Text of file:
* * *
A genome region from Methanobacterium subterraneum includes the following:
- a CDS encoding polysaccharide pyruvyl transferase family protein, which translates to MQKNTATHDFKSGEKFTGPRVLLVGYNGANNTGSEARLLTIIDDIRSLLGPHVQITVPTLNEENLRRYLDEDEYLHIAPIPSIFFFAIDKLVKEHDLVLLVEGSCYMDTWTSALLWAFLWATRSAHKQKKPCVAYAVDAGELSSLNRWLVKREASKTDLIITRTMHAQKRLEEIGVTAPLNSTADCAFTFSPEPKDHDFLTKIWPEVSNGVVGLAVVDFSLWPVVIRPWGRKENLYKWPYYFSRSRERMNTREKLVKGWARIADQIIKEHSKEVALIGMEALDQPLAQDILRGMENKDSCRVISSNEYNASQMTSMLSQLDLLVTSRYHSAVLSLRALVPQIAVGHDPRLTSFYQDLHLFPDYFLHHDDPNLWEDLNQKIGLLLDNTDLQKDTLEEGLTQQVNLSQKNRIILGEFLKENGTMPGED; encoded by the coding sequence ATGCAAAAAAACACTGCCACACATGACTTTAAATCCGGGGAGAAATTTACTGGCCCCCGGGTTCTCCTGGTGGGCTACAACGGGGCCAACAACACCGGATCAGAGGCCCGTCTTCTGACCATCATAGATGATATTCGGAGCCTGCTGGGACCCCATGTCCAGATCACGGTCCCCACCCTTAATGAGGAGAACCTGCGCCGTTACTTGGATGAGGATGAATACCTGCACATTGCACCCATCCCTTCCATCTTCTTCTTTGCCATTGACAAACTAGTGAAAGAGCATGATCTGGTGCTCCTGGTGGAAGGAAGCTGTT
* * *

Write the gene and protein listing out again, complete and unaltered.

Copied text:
A genome region from Methanobacterium subterraneum includes the following:
- a CDS encoding polysaccharide pyruvyl transferase family protein, which translates to MQKNTATHDFKSGEKFTGPRVLLVGYNGANNTGSEARLLTIIDDIRSLLGPHVQITVPTLNEENLRRYLDEDEYLHIAPIPSIFFFAIDKLVKEHDLVLLVEGSCYMDTWTSALLWAFLWATRSAHKQKKPCVAYAVDAGELSSLNRWLVKREASKTDLIITRTMHAQKRLEEIGVTAPLNSTADCAFTFSPEPKDHDFLTKIWPEVSNGVVGLAVVDFSLWPVVIRPWGRKENLYKWPYYFSRSRERMNTREKLVKGWARIADQIIKEHSKEVALIGMEALDQPLAQDILRGMENKDSCRVISSNEYNASQMTSMLSQLDLLVTSRYHSAVLSLRALVPQIAVGHDPRLTSFYQDLHLFPDYFLHHDDPNLWEDLNQKIGLLLDNTDLQKDTLEEGLTQQVNLSQKNRIILGEFLKENGTMPGED; encoded by the coding sequence ATGCAAAAAAACACTGCCACACATGACTTTAAATCCGGGGAGAAATTTACTGGCCCCCGGGTTCTCCTGGTGGGCTACAACGGGGCCAACAACACCGGATCAGAGGCCCGTCTTCTGACCATCATAGATGATATTCGGAGCCTGCTGGGACCCCATGTCCAGATCACGGTCCCCACCCTTAATGAGGAGAACCTGCGCCGTTACTTGGATGAGGATGAATACCTGCACATTGCACCCATCCCTTCCATCTTCTTCTTTGCCATTGACAAACTAGTGAAAGAGCATGATCTGGTGCTCCTGGTGGAAGGAAGCTGTT